# ADT Table and Heap Ellen Walker CPSC 201 Data Structures Hiram College.

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ADT Table and Heap Ellen Walker CPSC 201 Data Structures Hiram College

ADT Table Represents a table of searchable items with at least one key (index) –E.g. dictionary, thesaurus, phone book Value-based operations –Insert –Delete –Retrieve Structural operations –Traverse (no specified order) –Create, destroy

Implementing a Table Linear data structures –Unsorted array –Sorted array –Unsorted linked list –Sorted linked list Tree –Binary search tree Other –Hash table (ch. 12)

Issues to consider Different structures are better for different operations –Sorted arrays and trees can be searched fastest –Linked lists and trees are easier to insert and delete –Sorted structures take longer for insertion than non-sorted structures –Consider simplicity of implementation, especially if the table is “small”

Restrictions Constrain Implementations If we limit traversal to traversal in sorted order, we cannot use unsorted arrays or linked lists. General rule: define the least restrictive set of operations that will satisfy needs; then choose an appropriate data structure Example: heap vs. tree for priority queue

Priority Queue Every item has a (numeric) priority Multiple items can have the same priority When dequeuing, the oldest item with the highest priority should be retrieved first –If all items of equal priority, then it is a queue –If all items different priority, it acts somewhat like a sorted list

Sorted Structure for Priority Queue Items are kept sorted in reverse order (largest first) To enqueue: insert item in place according to priority To dequeue: remove first (highest) item –First item in reverse-sorted list or array –Last item in sorted list or array –Rightmost item in binary search tree

Heap: A new structure A heap is a full binary tree The root of the heap is larger than any node in either the left or right subtree The left and right subtrees are both themselves heaps An empty tree is a heap (base case)

Heap is less restrictive Given a set of values, there are more possible heaps than there are binary search trees for the same set of values (why?) When inserting an item into a heap, we don’t have to find its exact location in the sort order We do have to make sure the heap property holds for the tree and all its subtrees We only have to worry about deleting the root

Heap in Array Because a heap is a full binary tree, it represents very well in an array Root is heap[0] Children of heap[k] are –heap[2*k+1] –heap[2*k+2] Values are packed into the array (no holes)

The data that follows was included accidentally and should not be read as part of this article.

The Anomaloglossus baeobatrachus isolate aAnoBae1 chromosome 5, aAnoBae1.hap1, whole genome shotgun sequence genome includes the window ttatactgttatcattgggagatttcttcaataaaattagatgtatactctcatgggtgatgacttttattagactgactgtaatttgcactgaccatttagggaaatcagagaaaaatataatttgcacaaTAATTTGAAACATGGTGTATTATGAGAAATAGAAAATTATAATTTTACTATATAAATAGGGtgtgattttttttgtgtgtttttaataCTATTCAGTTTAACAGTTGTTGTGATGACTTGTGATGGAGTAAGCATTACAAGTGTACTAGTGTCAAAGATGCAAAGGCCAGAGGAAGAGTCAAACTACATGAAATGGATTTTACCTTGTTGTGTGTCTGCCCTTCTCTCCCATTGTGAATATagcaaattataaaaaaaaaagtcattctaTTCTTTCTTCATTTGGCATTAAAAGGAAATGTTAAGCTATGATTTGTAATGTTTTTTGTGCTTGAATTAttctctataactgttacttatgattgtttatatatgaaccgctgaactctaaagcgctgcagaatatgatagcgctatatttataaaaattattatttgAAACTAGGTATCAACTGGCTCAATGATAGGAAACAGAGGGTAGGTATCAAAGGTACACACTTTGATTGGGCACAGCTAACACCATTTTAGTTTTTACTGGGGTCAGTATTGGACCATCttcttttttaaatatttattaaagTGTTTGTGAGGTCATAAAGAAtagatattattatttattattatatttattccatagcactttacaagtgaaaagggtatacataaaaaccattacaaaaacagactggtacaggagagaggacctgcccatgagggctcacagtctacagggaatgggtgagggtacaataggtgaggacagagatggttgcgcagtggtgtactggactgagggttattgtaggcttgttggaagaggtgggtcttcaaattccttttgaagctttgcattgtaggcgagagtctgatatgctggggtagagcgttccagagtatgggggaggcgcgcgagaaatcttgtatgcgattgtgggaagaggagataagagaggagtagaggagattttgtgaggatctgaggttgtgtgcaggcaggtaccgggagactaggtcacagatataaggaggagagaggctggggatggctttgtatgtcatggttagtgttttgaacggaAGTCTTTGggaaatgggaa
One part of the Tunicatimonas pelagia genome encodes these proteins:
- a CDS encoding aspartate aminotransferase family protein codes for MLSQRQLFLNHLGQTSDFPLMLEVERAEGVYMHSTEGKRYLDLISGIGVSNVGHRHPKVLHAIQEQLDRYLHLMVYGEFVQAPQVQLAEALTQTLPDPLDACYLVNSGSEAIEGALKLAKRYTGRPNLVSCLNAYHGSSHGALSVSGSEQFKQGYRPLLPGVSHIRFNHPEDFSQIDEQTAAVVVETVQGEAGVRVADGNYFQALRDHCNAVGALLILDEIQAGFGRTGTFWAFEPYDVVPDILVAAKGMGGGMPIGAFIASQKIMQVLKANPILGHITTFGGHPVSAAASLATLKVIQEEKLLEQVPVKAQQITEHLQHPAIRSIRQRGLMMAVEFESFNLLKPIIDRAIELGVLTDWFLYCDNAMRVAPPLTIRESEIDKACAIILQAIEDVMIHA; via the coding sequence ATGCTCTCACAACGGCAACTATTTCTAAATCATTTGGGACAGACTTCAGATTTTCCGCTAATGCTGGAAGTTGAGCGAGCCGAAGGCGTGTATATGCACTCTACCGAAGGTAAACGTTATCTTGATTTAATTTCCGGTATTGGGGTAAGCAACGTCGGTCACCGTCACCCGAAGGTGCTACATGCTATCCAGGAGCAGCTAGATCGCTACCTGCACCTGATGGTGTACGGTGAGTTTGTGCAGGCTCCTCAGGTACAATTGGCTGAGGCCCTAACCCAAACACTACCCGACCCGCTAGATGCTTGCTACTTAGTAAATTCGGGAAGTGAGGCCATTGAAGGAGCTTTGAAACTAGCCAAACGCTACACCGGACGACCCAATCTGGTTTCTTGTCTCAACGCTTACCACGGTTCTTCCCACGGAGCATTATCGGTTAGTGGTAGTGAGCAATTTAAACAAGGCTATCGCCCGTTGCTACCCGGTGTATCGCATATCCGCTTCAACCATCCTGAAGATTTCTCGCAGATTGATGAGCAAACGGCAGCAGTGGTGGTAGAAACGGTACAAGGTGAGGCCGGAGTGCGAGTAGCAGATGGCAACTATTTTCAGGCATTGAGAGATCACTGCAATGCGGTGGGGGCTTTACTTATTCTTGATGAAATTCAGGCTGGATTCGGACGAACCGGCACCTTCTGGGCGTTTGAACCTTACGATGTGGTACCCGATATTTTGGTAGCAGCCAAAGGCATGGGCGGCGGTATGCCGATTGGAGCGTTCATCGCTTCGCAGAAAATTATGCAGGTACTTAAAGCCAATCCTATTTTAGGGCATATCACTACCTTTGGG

An example heap 21 17 5 12 9 4 3 11 10 2 21 175 12 9 43 11102

Deleting Remove the root (now you have a semiheap) Replace the root by the last (bottom, rightmost) element Swap root with largest child recursively until root is largest. –New root item “trickles down” a path until it finds its correct (sorted in the path) location

Example Deletion 175 12 9 43 1110 2 Root replaced 17 5 12 9 4311 10 2 Heap property restored

Inserting into a Heap Put new item at first available position at deepest level (last element in the array) If it is larger than its parent, swap them Continue swapping up the tree until the parent is larger or the new item has become the root.

9 Example Insertion New item (14) at bottom 17 5 12 9 4311 10 2 Heap property restored 17 5 12 4311 10 2 14

Efficiency of Heap Adding –Element starts at the bottom, takes a single path from the bottom to the root (at most) –This is O(log N) because the tree is balanced (every path is <= log N + 1) Removing –Element starts at the root, takes a single path down the tree –Again, O(log N)

Heap Sort Begin with an array (in arbitrary order) Make the array into a valid heap –Starting at the next-to-bottom level, rearrange “triples” so the local root is largest –Essentially, this works backwards in the array While(heap is not empty) –Delete the root (and swap it with the last leaf) Since the root is largest (each time), in the end, the array will be sorted

Example Initial Array: –X W Z A R C D M Q E F Initial heap: X A ZW RCD MQEF

MaxHeap & MinHeap We’ve been looking at MaxHeap –Largest item at root –Highest number is highest priority Textbook describes MinHeap –Smallest item at root –Lowest number is highest priority The only difference in algorithm is “max” vs. “min”

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